Exploring the History of New Zealand Astronomy: Trials, Tribulations, Telescopes and Transits

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Springer, Dec 8, 2015 - Science - 688 pages

Dr. Orchiston is a foremost authority on the subject of New Zealand astronomy, and here are the collected papers of his fruitful studies in this area, including both those published many years ago and new material. The papers herein review traditional Maori astronomy, examine the appearance of nautical astronomy practiced by Cook and his astronomers on their various stopovers in New Zealand during their three voyagers to the South Seas, and also explore notable nineteenth century New Zealand observatories historically, from significant telescopes now located in New Zealand to local and international observations made during the 1874 and 1882 transits of Venus and the nineteenth and twentieth century preoccupation of New Zealand amateur astronomers with comets and meteors.

New Zealand astronomy has a truly rich history, extending from the Maori civilization in pre-European times through to the years when explorers and navigators discovered the region, up to pioneering research on the newly emerging field of radio astronomy during WWII and in the immediate post-war years. A complete survey of a neglected but rich national astronomical history, this does the subject full and comprehensive justice.


 

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Contents

1 Introduction
1
Part I PreEuropean Astronomy in The Pacific
30
Astronomy from a Maori Perspective
31
Did ProtoPolynesian Astronomers Record the Supernova of AD 185?
89
Part II Cook Voyage Astronomy and New Zealand
105
Mercury Bay and Queen Charlotte Sound 17691770
107
Dusky Sound and Queen Charlotte Sound 17731774
148
Queen Charlotte Sound 1777
187
An Overview
369
Queenstown and the 1874 Transit of Venus
421
Eclipses Comets and Meteor Showers
444
An Amazing Public Spectacle
447
17 John Grigg and the Genesis of Cometary Astronomy in New Zealand
480
A Forgotten Episode in New Zealand Cometary Astronomy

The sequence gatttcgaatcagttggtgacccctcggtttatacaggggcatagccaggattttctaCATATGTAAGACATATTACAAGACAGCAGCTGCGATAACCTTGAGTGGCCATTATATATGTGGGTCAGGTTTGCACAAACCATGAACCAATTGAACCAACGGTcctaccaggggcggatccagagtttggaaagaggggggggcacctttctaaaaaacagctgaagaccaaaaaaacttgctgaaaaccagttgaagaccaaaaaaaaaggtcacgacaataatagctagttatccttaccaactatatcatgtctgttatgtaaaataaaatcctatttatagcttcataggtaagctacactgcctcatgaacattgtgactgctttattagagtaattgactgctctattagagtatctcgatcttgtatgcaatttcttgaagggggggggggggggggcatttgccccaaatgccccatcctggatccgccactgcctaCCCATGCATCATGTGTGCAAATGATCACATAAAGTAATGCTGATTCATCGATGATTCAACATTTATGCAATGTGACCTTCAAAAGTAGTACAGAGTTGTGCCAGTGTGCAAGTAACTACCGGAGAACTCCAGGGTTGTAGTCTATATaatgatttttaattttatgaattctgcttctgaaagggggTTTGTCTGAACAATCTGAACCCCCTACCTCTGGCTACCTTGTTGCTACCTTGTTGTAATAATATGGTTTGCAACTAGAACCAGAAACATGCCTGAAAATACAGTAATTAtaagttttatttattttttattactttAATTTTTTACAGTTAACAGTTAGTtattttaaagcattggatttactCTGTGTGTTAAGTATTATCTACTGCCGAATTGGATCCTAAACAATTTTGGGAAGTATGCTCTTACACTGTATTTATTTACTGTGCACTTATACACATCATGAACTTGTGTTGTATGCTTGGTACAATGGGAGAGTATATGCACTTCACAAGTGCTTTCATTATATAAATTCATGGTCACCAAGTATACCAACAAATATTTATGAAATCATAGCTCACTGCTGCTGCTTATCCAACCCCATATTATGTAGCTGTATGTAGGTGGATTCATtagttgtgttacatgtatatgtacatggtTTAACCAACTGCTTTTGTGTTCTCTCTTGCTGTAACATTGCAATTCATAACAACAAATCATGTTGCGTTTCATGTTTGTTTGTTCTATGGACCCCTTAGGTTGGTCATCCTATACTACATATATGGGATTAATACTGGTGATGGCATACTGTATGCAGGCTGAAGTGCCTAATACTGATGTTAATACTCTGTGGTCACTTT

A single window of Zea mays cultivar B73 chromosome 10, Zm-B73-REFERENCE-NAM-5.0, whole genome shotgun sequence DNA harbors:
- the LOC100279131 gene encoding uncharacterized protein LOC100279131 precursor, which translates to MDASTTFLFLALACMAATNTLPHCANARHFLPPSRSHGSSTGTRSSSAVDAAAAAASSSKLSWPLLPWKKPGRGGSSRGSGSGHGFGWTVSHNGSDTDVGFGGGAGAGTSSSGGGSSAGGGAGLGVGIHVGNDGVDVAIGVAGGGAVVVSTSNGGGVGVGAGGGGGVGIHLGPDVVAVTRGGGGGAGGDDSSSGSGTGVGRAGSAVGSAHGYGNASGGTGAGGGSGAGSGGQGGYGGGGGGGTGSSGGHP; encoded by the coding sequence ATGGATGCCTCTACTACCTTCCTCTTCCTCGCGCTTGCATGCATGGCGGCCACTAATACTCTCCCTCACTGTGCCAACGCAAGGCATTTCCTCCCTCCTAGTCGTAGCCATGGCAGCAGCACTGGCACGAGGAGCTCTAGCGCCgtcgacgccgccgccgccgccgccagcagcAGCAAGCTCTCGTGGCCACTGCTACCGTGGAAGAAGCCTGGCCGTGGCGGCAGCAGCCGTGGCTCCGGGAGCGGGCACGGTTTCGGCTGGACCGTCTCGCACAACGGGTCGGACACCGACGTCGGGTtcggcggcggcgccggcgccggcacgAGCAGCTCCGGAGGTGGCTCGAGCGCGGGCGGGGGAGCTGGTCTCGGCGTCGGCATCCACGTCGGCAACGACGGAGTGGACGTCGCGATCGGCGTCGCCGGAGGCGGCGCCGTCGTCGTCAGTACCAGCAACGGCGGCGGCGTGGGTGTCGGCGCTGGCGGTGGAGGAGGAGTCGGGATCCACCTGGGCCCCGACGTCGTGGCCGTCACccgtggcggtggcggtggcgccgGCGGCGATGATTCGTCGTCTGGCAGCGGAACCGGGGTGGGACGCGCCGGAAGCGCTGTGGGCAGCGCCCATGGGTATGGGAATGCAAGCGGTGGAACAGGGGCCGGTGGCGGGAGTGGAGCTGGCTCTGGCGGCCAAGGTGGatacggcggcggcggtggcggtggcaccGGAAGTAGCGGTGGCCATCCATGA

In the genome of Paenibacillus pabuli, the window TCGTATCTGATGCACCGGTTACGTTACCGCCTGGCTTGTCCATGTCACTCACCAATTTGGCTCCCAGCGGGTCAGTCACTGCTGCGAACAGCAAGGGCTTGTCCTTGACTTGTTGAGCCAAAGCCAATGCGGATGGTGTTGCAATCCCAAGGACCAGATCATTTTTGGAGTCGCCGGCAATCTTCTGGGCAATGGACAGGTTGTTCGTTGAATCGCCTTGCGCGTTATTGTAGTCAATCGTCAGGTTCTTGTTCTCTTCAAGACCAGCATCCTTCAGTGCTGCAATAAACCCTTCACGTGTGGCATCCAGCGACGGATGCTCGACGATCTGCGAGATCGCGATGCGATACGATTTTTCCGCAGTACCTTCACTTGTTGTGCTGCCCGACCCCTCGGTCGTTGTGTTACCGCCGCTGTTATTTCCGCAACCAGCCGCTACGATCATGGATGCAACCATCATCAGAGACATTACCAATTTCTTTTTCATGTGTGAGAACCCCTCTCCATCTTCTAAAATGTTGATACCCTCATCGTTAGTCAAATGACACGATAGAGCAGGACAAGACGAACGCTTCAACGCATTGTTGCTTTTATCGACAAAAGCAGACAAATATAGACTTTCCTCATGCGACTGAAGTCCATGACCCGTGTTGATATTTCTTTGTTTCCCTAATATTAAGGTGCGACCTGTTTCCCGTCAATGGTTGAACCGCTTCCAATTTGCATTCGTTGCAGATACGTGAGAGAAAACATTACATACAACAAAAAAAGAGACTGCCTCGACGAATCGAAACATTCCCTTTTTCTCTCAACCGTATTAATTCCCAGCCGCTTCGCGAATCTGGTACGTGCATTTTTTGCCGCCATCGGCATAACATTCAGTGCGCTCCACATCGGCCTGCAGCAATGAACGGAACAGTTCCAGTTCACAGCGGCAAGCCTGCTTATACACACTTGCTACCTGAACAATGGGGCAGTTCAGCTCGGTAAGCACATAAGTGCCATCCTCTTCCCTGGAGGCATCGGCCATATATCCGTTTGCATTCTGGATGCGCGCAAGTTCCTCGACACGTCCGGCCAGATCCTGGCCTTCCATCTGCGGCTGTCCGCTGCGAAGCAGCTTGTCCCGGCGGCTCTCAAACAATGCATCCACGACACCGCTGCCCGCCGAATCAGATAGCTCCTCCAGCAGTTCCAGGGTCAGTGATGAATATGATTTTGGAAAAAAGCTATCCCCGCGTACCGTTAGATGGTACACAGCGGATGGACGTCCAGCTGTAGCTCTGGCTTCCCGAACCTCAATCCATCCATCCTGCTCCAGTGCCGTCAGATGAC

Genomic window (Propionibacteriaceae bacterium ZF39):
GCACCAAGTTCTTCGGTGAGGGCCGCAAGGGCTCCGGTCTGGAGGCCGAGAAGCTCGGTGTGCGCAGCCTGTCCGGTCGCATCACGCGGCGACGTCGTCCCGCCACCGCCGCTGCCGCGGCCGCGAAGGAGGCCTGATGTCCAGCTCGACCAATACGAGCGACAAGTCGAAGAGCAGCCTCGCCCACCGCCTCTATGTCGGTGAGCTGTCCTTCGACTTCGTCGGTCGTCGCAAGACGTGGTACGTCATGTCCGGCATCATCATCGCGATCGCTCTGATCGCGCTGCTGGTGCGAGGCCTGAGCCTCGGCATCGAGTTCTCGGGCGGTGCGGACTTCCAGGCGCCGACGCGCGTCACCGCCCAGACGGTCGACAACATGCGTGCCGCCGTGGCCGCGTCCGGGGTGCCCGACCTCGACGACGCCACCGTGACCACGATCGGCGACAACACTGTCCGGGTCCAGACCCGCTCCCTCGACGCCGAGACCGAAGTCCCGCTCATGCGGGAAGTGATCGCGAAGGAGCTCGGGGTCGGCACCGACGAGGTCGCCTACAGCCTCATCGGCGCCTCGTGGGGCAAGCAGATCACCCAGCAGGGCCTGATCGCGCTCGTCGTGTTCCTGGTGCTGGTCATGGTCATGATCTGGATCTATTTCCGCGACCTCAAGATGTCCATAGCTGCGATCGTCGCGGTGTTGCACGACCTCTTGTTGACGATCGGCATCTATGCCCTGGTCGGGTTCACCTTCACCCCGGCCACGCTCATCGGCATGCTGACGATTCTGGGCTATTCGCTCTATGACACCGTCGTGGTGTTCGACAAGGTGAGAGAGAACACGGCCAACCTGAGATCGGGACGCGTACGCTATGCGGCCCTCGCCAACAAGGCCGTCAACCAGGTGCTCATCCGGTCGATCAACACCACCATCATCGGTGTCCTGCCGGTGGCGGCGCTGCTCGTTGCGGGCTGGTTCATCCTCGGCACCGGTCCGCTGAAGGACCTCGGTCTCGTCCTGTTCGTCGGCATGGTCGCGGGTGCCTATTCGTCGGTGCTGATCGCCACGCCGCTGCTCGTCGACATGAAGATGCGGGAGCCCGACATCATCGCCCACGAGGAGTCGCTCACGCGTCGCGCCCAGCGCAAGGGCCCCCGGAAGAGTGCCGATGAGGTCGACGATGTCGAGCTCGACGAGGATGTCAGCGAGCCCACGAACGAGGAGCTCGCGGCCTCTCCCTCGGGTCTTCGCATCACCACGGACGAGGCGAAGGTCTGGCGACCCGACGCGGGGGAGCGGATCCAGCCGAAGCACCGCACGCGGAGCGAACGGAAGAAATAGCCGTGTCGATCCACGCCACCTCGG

509
The Remarkable Record of Ronald A McIntosh
523
Part VI Other Notable Astronomers and Their Activities
562

Of Telescopes and Observatories
204
7 The Cook Gregorian Telescope in the Museum of New Zealand Te Papa Tongarewa
207
8 Stephen Carkeek the Wellington Time Ball and New Zealands Oldest Surviving Observatory
227
A Brief Introduction
248
10 The Thames Observatories of John Grigg
271
11 The Wanganui Refractor and Its Remarkable English Equatorial Mounting
292
Pioneer New Zealand TelescopeMaker
315
The Life and Times of an Historic Cooke Refractor
336
The Quest for the Astronomical Unit
368
20 Great Comets and Wellingtons Earliest European Astronomers
563
Thames Talented Transitory Astronomer
585
22 John Grigg and His Pioneering Astronomical Photography
596
Early New Zealand Radio Astronomy
626
23 Dr Elizabeth Alexander and the Mysterious Norfolk Island Effect
627
24 John Bolton Gordon Stanley Bruce Slee and the Riddle of the Radio Stars
653
Index
672
Copyright

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About the author (2015)

Professor Wayne Orchiston is a Senior Researcher at the National Astronomical Research Institute in Chiang Mai, Thailand, and formerly worked in optical and radio astronomy in Australia and New Zealand. He has published on the history of Australian, English, French, Georgian, Indian, Indonesian, Iraqi, Japanese, New Zealand and USA astronomy, and has supervised a large pool of graduate students. Like Tsuko Nakamura, Wayne has played a leading role in developing the history of astronomy through the International Astronomical Union Commission 41, and was responsible for the formation of the Historic Radio Astronomy and Transits of Venus Working Groups. He is the Editor of the Journal of Astronomical History and Heritage.

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